Madrid Hotels Articles

July 28, 2010

Getting A Job In Spain

If you have visited Spain, you may have fallen in love with the Spanish culture and now you want to live there. But first you will have to find a job in Spain, and that may not be easy to do. Using these guidelines will help. You will have greater opportunities if you look in a large city, and of course, some occupations are easier to find a job in.

First you will have to decide where you want to find a job. In a large city such as Madrid or Barcelona, you will find more opportunities; there are opportunities in small towns, but not as many. If you can’t afford to wait to find your job, a big city is your best bet. If you have visited a few cities already, you know which ones you prefer to live in.

Allow yourself some time to shop around. Getting a job in Spain will not be easy, so you can’t rush into it. Just as in other parts of the world, you can shop for jobs on the Internet, and you can also find out qualifications for the types of jobs that are available.

Therefore, you may have to have some funds to live in Spain for a while before you land that job. Being right there will help in a number of ways: you have a local address on your resume, you can easily go for interviews, and you can ask around with friends and neighbors about job openings. Make sure you have a cell phone so you have a way to be contacted. Put this number, as well as other relevant contact information such as you email address, on your resume.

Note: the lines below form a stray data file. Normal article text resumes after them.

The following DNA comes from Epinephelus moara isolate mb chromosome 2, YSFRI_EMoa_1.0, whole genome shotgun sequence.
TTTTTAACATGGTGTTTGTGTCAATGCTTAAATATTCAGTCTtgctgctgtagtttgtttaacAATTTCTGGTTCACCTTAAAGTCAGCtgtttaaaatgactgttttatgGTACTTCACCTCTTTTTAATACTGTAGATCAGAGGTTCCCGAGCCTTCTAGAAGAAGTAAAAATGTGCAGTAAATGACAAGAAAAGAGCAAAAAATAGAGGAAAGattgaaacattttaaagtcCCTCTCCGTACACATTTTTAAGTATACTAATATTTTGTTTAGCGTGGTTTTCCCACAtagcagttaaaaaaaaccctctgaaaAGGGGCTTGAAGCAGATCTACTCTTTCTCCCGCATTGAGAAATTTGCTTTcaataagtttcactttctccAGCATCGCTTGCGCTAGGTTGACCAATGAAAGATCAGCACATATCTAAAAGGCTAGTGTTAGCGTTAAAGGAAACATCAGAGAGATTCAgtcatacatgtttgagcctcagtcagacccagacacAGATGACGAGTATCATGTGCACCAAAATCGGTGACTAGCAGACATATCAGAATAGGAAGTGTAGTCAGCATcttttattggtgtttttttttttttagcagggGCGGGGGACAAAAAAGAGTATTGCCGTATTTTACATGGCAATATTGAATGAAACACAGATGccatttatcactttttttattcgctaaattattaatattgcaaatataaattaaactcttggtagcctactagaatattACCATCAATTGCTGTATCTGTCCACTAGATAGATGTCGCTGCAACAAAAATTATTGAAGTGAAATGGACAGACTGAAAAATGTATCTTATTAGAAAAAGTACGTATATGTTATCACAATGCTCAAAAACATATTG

There are going to be some legal and paperwork requirements for working in Spain, but these will depend on your country of origin. It is a lot easier for a citizen of EU countries to get a job in another EU country. If you live outside of the European Union, you will have to obtain a special work permit. The type of work permit will also depend upon the length of time you plan on working in Spain, and the type of work you plan on doing. To find out what permit you need, contact the Spanish consulate in your home country.

Getting all of this paperwork together can take time, so don’t wait until the last minute to handle it. If you have a job offer and then you have to start on the paperwork, the job may no longer be there by the time you are finished. In addition, there are some employers who want to see the paperwork before you will even be considered for the job.

One pretty important qualification for a job in Spain is the ability to speak Spanish. Even if you are considering a job where you won’t have a lot of contact with people, you will have to have a rudimentary knowledge to conduct an interview. Obviously, the more fluent you are, the better your chances of landing a job will be.

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